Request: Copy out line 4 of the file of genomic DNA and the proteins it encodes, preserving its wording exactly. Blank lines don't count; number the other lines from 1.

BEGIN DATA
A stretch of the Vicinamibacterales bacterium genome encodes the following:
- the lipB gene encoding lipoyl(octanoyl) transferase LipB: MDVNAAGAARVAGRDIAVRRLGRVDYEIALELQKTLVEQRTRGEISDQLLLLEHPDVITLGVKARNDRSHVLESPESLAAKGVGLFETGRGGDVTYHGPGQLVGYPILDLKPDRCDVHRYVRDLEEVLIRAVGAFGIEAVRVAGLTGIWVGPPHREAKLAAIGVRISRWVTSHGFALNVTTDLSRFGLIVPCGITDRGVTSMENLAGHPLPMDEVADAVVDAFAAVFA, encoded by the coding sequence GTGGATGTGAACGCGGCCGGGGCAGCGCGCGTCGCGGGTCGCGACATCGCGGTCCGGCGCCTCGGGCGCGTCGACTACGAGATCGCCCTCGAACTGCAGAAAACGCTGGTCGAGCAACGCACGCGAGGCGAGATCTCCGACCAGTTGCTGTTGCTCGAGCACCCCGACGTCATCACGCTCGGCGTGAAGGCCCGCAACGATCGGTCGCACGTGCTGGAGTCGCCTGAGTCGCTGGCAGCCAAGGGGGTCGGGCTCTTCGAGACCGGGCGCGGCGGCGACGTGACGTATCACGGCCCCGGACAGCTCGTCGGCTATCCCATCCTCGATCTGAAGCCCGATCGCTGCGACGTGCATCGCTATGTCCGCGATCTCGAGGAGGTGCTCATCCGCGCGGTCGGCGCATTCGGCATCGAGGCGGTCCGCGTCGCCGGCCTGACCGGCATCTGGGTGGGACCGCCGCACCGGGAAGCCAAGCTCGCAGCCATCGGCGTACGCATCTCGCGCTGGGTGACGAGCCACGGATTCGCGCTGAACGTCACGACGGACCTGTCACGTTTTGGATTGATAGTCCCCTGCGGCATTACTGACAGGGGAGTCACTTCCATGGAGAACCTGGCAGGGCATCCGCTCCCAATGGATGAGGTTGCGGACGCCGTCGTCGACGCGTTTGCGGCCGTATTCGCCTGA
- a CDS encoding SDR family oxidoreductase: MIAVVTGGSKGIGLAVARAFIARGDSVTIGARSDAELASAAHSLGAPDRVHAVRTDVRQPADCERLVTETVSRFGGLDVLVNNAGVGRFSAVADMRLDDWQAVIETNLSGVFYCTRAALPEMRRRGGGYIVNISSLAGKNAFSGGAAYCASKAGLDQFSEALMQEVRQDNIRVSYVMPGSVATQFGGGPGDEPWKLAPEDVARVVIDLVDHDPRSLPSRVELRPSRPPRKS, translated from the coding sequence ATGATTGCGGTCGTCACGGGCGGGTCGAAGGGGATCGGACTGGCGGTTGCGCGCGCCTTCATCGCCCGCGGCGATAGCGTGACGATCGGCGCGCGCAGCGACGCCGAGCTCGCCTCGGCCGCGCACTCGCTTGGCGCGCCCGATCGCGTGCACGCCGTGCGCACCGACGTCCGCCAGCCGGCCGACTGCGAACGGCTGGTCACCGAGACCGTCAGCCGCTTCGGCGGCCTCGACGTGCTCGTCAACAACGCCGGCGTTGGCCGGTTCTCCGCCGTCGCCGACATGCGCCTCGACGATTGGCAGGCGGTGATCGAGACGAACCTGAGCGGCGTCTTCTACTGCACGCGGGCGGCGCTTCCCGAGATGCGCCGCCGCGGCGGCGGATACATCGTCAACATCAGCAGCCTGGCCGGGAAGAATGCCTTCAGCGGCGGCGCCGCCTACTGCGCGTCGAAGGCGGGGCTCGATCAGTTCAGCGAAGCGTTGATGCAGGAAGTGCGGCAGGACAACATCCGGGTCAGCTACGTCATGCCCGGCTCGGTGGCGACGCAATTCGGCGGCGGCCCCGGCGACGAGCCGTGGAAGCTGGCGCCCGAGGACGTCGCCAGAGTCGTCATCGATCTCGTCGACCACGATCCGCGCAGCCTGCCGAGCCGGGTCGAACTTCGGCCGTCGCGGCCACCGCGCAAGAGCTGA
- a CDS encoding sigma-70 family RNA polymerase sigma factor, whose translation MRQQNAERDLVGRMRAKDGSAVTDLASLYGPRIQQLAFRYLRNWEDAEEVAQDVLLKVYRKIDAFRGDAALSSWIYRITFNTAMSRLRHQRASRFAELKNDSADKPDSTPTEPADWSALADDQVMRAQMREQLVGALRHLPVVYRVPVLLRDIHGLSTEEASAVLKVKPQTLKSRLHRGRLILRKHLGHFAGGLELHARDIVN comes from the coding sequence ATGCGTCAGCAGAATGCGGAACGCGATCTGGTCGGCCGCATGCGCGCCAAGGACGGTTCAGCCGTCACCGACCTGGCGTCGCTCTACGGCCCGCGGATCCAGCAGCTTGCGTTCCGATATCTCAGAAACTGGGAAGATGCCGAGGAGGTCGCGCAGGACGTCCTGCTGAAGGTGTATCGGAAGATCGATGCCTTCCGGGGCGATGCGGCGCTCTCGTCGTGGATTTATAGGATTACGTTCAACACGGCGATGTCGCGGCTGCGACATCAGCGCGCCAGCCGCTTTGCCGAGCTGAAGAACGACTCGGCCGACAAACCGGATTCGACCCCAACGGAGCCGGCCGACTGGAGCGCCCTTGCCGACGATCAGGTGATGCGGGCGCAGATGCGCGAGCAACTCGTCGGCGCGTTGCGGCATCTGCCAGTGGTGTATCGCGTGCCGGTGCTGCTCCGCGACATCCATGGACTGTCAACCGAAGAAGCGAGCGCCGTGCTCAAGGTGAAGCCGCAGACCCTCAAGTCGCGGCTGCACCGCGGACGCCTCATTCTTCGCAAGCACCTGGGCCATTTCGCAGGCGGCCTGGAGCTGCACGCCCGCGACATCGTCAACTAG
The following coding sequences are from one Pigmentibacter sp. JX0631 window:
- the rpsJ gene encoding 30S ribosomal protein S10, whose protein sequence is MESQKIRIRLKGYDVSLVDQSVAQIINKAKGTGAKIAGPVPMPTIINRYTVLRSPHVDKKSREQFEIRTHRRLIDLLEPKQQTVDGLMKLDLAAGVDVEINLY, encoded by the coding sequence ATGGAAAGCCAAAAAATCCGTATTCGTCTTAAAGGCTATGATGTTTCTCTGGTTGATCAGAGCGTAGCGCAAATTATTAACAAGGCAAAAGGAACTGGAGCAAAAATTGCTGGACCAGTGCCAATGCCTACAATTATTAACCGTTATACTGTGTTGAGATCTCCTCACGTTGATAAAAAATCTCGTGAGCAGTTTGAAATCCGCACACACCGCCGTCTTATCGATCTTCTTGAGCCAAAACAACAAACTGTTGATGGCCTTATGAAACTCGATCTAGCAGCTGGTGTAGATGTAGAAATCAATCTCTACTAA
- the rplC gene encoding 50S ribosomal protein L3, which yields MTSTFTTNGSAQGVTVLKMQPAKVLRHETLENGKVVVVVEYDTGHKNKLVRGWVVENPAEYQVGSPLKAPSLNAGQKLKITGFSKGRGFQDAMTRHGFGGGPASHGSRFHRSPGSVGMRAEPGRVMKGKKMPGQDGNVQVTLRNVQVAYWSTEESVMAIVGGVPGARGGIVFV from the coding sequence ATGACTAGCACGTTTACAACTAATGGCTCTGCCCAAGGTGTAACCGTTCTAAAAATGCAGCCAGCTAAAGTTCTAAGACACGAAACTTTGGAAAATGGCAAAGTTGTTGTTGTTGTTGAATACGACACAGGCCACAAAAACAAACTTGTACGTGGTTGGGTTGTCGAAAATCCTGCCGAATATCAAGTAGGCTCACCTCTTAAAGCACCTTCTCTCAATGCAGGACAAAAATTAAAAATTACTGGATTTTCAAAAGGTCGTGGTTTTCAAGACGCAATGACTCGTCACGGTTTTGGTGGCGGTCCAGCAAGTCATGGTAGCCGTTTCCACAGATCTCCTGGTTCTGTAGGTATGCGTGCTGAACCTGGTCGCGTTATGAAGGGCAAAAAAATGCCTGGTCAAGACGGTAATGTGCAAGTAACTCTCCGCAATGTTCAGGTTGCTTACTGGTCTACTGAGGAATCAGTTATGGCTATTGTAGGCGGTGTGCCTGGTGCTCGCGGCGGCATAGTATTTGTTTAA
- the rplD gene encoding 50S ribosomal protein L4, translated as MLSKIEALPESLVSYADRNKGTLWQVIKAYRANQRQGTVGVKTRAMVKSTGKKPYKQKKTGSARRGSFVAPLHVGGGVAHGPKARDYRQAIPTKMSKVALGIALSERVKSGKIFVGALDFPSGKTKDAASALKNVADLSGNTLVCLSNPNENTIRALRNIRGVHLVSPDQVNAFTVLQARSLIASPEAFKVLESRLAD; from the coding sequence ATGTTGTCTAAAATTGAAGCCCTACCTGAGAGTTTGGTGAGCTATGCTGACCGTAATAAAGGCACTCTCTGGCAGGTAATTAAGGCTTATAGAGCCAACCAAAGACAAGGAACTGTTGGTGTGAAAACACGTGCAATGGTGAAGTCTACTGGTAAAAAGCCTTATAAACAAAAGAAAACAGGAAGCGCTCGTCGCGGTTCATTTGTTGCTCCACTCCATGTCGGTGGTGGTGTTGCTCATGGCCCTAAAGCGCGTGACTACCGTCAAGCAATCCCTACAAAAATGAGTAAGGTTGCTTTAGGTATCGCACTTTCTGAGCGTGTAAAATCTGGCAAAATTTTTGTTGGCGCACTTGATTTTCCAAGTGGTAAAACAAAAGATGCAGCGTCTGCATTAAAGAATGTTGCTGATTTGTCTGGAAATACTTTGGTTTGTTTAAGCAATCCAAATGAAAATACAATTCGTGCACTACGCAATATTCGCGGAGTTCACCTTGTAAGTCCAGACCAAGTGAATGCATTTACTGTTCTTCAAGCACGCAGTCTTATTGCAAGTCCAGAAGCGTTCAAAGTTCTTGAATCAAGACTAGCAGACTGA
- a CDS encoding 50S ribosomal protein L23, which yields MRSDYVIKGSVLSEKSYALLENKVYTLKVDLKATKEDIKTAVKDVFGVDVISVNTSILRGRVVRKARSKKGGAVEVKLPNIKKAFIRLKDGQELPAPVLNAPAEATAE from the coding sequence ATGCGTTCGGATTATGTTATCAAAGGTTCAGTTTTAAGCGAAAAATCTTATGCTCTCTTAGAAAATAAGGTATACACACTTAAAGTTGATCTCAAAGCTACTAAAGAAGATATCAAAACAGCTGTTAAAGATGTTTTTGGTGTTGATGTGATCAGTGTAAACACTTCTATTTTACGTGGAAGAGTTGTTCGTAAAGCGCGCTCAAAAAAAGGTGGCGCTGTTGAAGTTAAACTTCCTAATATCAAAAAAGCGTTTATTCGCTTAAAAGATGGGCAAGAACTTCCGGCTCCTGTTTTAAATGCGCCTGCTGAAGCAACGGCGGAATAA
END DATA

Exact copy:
- a CDS encoding sigma-70 family RNA polymerase sigma factor, whose translation MRQQNAERDLVGRMRAKDGSAVTDLASLYGPRIQQLAFRYLRNWEDAEEVAQDVLLKVYRKIDAFRGDAALSSWIYRITFNTAMSRLRHQRASRFAELKNDSADKPDSTPTEPADWSALADDQVMRAQMREQLVGALRHLPVVYRVPVLLRDIHGLSTEEASAVLKVKPQTLKSRLHRGRLILRKHLGHFAGGLELHARDIVN comes from the coding sequence ATGCGTCAGCAGAATGCGGAACGCGATCTGGTCGGCCGCATGCGCGCCAAGGACGGTTCAGCCGTCACCGACCTGGCGTCGCTCTACGGCCCGCGGATCCAGCAGCTTGCGTTCCGATATCTCAGAAACTGGGAAGATGCCGAGGAGGTCGCGCAGGACGTCCTGCTGAAGGTGTATCGGAAGATCGATGCCTTCCGGGGCGATGCGGCGCTCTCGTCGTGGATTTATAGGATTACGTTCAACACGGCGATGTCGCGGCTGCGACATCAGCGCGCCAGCCGCTTTGCCGAGCTGAAGAACGACTCGGCCGACAAACCGGATTCGACCCCAACGGAGCCGGCCGACTGGAGCGCCCTTGCCGACGATCAGGTGATGCGGGCGCAGATGCGCGAGCAACTCGTCGGCGCGTTGCGGCATCTGCCAGTGGTGTATCGCGTGCCGGTGCTGCTCCGCGACATCCATGGACTGTCAACCGAAGAAGCGAGCGCCGTGCTCAAGGTGAAGCCGCAGACCCTCAAGTCGCGGCTGCACCGCGGACGCCTCATTCTTCGCAAGCACCTGGGCCATTTCGCAGGCGGCCTGGAGCTGCACGCCCGCGACATCGTCAACTAG